AI This Week: Cruise’s Robotaxi Meltdown

This week’s headlines

  • Academic researchers at the University of Chicago are helping artists fight back against AI algorithms that would subvert and monetize their works. Researchers have developed a program called “nightshade” It can “break” AI programs that ingest unauthorized content embedded in the software.
  • What is AI “exposure”? this is the fun new basic mantra Corporations are using it when they talk about laying off workers and the possibility of chatbots replacing them.
  • Last but not least: what to expect from the Biden administration Issue a much-awaited executive order Monday will seek to lay out a basic regulatory approach to AI as the technology becomes a widespread technological and economic reality. The order “will create a host of new government offices and task forces and pave the way for the use of more AI in everything from health care to education, business to housing, and nearly every aspect of life touched by the federal government.” Politico reports.

Top story: Cruz had a bad week, not a good one

Robotaxi adoption remains difficult in San Francisco. In short: Things are not going well for what Silicon Valley hoped would be its next trillion dollar industry. Although a decision in August by the Public Utilities Commission of California allowed “Expanded operations for two chiefs”robotaxi“Companies in the Bay Area—Google’s Waymo and GM’s Cruise—have had little trouble translating regulatory thumbs up into commercial success.

From the beginning, Cruz had to work hard at it. In the first week after the CPUC announced its decision, a Cruise robotaxi collided with a city fire truck, injuring the robotaxi’s driver. Then, another person stopped at an intersection, disrupting traffic and angering locals. Then, about a week ago, there was a woman Crushed and dragged by Cruise Robotaxi During a traffic incident. As a result, California has ordered Cruise to remove all of its vehicles from city streets.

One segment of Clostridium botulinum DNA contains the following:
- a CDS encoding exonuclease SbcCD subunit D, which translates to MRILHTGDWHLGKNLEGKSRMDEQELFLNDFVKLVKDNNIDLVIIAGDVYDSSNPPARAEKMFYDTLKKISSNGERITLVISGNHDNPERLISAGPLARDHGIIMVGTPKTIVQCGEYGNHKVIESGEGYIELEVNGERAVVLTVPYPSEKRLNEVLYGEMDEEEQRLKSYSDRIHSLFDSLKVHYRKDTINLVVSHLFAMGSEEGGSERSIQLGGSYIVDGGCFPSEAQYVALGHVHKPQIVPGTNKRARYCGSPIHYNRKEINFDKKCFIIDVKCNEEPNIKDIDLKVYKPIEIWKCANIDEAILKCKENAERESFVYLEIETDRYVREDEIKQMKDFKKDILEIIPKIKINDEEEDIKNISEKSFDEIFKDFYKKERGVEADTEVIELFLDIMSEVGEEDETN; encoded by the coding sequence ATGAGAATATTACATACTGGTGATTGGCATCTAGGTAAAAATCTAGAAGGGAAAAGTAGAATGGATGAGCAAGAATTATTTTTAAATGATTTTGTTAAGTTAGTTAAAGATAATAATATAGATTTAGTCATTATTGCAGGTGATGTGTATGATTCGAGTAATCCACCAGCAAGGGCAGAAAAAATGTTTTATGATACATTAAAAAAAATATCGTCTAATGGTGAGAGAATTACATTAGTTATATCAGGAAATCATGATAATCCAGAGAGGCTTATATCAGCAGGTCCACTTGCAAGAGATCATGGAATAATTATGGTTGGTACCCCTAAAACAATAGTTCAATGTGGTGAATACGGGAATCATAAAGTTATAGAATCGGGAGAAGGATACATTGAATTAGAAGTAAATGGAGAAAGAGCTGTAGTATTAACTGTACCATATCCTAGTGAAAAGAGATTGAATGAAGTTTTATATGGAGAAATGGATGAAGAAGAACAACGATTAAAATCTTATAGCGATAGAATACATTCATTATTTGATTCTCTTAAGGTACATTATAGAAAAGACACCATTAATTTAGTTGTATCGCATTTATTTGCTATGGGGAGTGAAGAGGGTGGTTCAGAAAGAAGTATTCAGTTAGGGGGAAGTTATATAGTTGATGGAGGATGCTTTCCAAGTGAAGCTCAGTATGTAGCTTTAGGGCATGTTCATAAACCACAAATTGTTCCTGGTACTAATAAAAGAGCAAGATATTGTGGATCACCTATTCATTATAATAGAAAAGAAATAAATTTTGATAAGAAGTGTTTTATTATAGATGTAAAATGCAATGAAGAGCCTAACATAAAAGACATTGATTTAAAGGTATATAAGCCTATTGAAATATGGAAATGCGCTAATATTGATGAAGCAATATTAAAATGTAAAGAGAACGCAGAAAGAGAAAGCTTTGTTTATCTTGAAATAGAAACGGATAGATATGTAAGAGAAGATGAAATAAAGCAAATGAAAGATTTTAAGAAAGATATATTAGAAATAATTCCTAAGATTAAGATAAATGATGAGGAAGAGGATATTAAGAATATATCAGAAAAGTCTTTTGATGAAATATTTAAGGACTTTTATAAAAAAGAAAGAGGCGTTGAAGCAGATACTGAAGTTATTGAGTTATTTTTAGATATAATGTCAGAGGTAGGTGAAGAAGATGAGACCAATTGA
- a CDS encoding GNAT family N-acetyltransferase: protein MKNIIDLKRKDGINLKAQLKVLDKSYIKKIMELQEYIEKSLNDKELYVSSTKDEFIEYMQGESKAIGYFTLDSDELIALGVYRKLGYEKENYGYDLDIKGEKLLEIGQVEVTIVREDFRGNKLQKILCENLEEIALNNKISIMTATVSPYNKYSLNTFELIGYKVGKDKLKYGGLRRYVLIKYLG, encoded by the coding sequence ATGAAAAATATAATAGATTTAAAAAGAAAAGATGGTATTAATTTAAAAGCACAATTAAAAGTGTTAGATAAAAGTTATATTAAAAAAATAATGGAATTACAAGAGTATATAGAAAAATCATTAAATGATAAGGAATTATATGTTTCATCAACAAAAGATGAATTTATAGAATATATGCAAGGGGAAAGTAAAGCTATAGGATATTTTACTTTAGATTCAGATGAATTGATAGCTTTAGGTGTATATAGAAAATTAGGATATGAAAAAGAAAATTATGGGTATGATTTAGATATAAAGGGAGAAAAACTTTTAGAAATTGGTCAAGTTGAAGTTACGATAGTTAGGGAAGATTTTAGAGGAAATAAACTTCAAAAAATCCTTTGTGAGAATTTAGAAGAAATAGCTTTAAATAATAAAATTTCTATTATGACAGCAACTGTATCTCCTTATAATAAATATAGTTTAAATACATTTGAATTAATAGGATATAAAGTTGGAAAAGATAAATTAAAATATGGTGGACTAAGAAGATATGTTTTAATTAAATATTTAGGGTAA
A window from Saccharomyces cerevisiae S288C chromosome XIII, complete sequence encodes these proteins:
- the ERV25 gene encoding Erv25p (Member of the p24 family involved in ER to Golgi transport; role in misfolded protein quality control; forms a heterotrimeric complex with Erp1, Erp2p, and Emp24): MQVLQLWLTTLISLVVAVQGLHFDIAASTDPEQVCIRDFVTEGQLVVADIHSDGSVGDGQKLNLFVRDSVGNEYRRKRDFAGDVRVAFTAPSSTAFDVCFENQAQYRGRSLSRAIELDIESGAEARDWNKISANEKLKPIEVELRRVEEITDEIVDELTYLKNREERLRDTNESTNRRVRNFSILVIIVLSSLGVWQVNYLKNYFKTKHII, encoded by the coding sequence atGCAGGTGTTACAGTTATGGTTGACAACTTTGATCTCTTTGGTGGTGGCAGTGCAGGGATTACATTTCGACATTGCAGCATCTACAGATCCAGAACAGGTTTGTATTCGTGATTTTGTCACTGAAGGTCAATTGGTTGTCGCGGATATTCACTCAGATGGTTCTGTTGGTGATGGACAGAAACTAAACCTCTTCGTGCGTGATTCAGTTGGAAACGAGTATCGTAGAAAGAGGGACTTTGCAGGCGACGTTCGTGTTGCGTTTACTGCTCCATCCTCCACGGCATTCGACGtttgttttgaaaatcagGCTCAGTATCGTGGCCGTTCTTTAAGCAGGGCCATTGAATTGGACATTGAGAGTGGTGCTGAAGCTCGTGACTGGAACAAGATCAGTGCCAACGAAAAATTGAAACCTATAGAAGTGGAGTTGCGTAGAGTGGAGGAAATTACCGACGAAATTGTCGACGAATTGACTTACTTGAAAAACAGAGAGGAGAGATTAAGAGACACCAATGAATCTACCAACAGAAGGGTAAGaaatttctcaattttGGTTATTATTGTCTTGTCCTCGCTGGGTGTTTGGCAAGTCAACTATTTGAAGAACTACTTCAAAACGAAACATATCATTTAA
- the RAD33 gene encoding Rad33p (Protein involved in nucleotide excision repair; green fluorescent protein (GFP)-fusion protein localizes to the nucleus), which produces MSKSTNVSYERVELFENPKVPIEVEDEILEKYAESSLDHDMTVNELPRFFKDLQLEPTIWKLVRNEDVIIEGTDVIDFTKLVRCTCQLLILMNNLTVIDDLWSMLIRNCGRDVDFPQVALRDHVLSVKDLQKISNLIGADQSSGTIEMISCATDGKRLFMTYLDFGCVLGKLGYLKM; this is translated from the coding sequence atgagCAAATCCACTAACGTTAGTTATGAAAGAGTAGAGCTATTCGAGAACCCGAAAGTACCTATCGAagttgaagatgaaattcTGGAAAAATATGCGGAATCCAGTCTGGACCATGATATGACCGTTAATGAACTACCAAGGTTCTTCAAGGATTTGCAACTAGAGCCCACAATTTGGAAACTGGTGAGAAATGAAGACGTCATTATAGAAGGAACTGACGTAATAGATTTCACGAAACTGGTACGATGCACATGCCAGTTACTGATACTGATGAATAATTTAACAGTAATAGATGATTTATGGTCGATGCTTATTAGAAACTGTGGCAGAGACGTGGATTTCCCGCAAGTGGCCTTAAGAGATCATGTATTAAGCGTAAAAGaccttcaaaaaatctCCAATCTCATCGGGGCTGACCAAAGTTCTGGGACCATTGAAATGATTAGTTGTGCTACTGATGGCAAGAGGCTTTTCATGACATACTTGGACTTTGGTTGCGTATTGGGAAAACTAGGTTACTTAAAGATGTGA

But Cruise did not shut down its operations in the Bay Area. On Friday, the company announced it would cease operations across the country. In fact, this incident caused the number of Bay Area robotaxi experiments to be cut in half. Obviously this doesn’t bode well for the long-term longevity of business in San Francisco Many local residents and politicians Treat an emerging industry almost the same way they treat an army of bubonic plague-infected rats. Some onlookers are saying that if robotaxis fails in Silicon Valley – the tech industry’s backyard – it could effectively ruin the industry’s broader ambitions for a national (and, eventually, global) rollout.

Some commentators have pointed out that robotaxis are struggling in California, but they are All is well in the city of Phoenix, Arizona, Where companies like Waymo have been operating for the last three years with little or no drama. But Phoenix is ​​a more spread-out, less populated community, making it easier for driverless rides to navigate. More congested, complex cities like San Francisco present greater challenges for the self-driving car industry’s fairly limited brainpower.

In short: While the tech industry would love to have robotaxis ready for prime time, it certainly seems like we’ve got some way to go before that happens. Will they ever be ready? That too is still visible in the air.

Today’s Question: What is RAG?

A lot of people have been doing RAG interpreters lately. information bus did one, Luck did one, We’re not going to do a full explanation, but I thought we could at least give an overview on what is being called the most popular acronym in AI right now. RAG stands for “Recovery Enhanced Generation”, which sounds confusing but is actually quite straightforward. As far as I can tell, RAG is a information retrieval system This can be added to a larger language model, the algorithms that power AI chatbots like ChatGPT. The purpose of RAG is to obtain data from a specific dataset to help generate a response when a chatbot user issues a prompt. The best thing about RAG is that it provides more control over the type of information that a chatbot will give to the user rather than relying solely on the application’s overall data library. Experts argue that this allows you to customize and specialize the chatbot’s answers to your “enterprise content.” a breakdown puts it,

(TagstoTranslate)robotaxis(T)cruise(T)robotics(T)self-driving cars(T)Bayer AG(T)electric vehicles(T)chatbots(T)Waymo(T)city of phoenix(T)Arizona(T)Waymo

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